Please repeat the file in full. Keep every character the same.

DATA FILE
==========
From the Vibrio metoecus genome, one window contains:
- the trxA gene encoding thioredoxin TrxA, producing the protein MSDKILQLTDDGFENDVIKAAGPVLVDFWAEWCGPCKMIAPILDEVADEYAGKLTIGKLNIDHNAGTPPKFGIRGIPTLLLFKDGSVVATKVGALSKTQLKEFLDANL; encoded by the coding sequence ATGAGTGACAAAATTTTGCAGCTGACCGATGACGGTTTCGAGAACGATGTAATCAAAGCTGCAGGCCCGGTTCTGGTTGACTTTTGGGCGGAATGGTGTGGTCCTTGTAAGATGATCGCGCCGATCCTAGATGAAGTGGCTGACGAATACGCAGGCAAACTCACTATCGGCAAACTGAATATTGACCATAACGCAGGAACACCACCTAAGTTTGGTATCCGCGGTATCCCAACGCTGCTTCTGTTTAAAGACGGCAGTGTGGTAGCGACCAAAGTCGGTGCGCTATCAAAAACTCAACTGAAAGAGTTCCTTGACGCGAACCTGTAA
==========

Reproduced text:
From the Vibrio metoecus genome, one window contains:
- the trxA gene encoding thioredoxin TrxA, producing the protein MSDKILQLTDDGFENDVIKAAGPVLVDFWAEWCGPCKMIAPILDEVADEYAGKLTIGKLNIDHNAGTPPKFGIRGIPTLLLFKDGSVVATKVGALSKTQLKEFLDANL; encoded by the coding sequence ATGAGTGACAAAATTTTGCAGCTGACCGATGACGGTTTCGAGAACGATGTAATCAAAGCTGCAGGCCCGGTTCTGGTTGACTTTTGGGCGGAATGGTGTGGTCCTTGTAAGATGATCGCGCCGATCCTAGATGAAGTGGCTGACGAATACGCAGGCAAACTCACTATCGGCAAACTGAATATTGACCATAACGCAGGAACACCACCTAAGTTTGGTATCCGCGGTATCCCAACGCTGCTTCTGTTTAAAGACGGCAGTGTGGTAGCGACCAAAGTCGGTGCGCTATCAAAAACTCAACTGAAAGAGTTCCTTGACGCGAACCTGTAA